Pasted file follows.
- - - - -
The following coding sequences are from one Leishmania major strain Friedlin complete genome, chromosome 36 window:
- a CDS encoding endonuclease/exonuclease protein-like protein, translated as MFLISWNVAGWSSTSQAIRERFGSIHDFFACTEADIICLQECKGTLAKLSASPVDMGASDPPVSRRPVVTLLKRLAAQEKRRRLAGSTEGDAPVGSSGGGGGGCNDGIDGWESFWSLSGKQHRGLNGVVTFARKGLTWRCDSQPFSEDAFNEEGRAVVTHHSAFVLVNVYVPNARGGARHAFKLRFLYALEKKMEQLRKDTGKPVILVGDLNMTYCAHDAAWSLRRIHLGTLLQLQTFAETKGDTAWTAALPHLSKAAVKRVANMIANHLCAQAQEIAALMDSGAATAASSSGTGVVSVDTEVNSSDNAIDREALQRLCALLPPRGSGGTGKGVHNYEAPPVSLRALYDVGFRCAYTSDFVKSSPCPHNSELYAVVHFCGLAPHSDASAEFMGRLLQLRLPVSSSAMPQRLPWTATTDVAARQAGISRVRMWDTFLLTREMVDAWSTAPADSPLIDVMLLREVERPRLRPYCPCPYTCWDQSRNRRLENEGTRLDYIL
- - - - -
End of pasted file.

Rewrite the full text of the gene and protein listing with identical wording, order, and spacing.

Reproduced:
The following coding sequences are from one Leishmania major strain Friedlin complete genome, chromosome 36 window:
- a CDS encoding endonuclease/exonuclease protein-like protein, translated as MFLISWNVAGWSSTSQAIRERFGSIHDFFACTEADIICLQECKGTLAKLSASPVDMGASDPPVSRRPVVTLLKRLAAQEKRRRLAGSTEGDAPVGSSGGGGGGCNDGIDGWESFWSLSGKQHRGLNGVVTFARKGLTWRCDSQPFSEDAFNEEGRAVVTHHSAFVLVNVYVPNARGGARHAFKLRFLYALEKKMEQLRKDTGKPVILVGDLNMTYCAHDAAWSLRRIHLGTLLQLQTFAETKGDTAWTAALPHLSKAAVKRVANMIANHLCAQAQEIAALMDSGAATAASSSGTGVVSVDTEVNSSDNAIDREALQRLCALLPPRGSGGTGKGVHNYEAPPVSLRALYDVGFRCAYTSDFVKSSPCPHNSELYAVVHFCGLAPHSDASAEFMGRLLQLRLPVSSSAMPQRLPWTATTDVAARQAGISRVRMWDTFLLTREMVDAWSTAPADSPLIDVMLLREVERPRLRPYCPCPYTCWDQSRNRRLENEGTRLDYIL